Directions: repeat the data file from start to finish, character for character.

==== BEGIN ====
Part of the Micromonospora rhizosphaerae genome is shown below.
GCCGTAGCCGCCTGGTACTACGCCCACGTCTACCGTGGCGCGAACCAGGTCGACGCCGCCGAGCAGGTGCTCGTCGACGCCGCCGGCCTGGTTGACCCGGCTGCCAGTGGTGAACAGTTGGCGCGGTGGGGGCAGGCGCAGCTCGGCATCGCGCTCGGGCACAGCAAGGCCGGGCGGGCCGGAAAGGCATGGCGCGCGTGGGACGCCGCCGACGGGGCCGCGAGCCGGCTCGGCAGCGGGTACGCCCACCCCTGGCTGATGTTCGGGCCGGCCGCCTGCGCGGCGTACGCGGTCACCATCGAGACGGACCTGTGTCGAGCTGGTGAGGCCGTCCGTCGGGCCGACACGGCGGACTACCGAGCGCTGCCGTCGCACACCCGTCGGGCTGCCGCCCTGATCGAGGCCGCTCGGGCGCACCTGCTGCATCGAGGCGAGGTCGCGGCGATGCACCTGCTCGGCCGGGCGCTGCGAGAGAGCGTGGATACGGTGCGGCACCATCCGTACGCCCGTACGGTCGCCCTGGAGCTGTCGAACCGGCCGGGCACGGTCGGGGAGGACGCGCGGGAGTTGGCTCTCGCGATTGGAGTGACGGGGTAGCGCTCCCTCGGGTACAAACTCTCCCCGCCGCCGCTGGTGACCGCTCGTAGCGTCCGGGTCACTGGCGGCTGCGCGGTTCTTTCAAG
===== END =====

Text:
Part of the Micromonospora rhizosphaerae genome is shown below.
GCCGTAGCCGCCTGGTACTACGCCCACGTCTACCGTGGCGCGAACCAGGTCGACGCCGCCGAGCAGGTGCTCGTCGACGCCGCCGGCCTGGTTGACCCGGCTGCCAGTGGTGAACAGTTGGCGCGGTGGGGGCAGGCGCAGCTCGGCATCGCGCTCGGGCACAGCAAGGCCGGGCGGGCCGGAAAGGCATGGCGCGCGTGGGACGCCGCCGACGGGGCCGCGAGCCGGCTCGGCAGCGGGTACGCCCACCCCTGGCTGATGTTCGGGCCGGCCGCCTGCGCGGCGTACGCGGTCACCATCGAGACGGACCTGTGTCGAGCTGGTGAGGCCGTCCGTCGGGCCGACACGGCGGACTACCGAGCGCTGCCGTCGCACACCCGTCGGGCTGCCGCCCTGATCGAGGCCGCTCGGGCGCACCTGCTGCATCGAGGCGAGGTCGCGGCGATGCACCTGCTCGGCCGGGCGCTGCGAGAGAGCGTGGATACGGTGCGGCACCATCCGTACGCCCGTACGGTCGCCCTGGAGCTGTCGAACCGGCCGGGCACGGTCGGGGAGGACGCGCGGGAGTTGGCTCTCGCGATTGGAGTGACGGGGTAGCGCTCCCTCGGGTACAAACTCTCCCCGCCGCCGCTGGTGACCGCTCGTAGCGTCCGGGTCACTGGCGGCTGCGCGGTTCTTTCAAG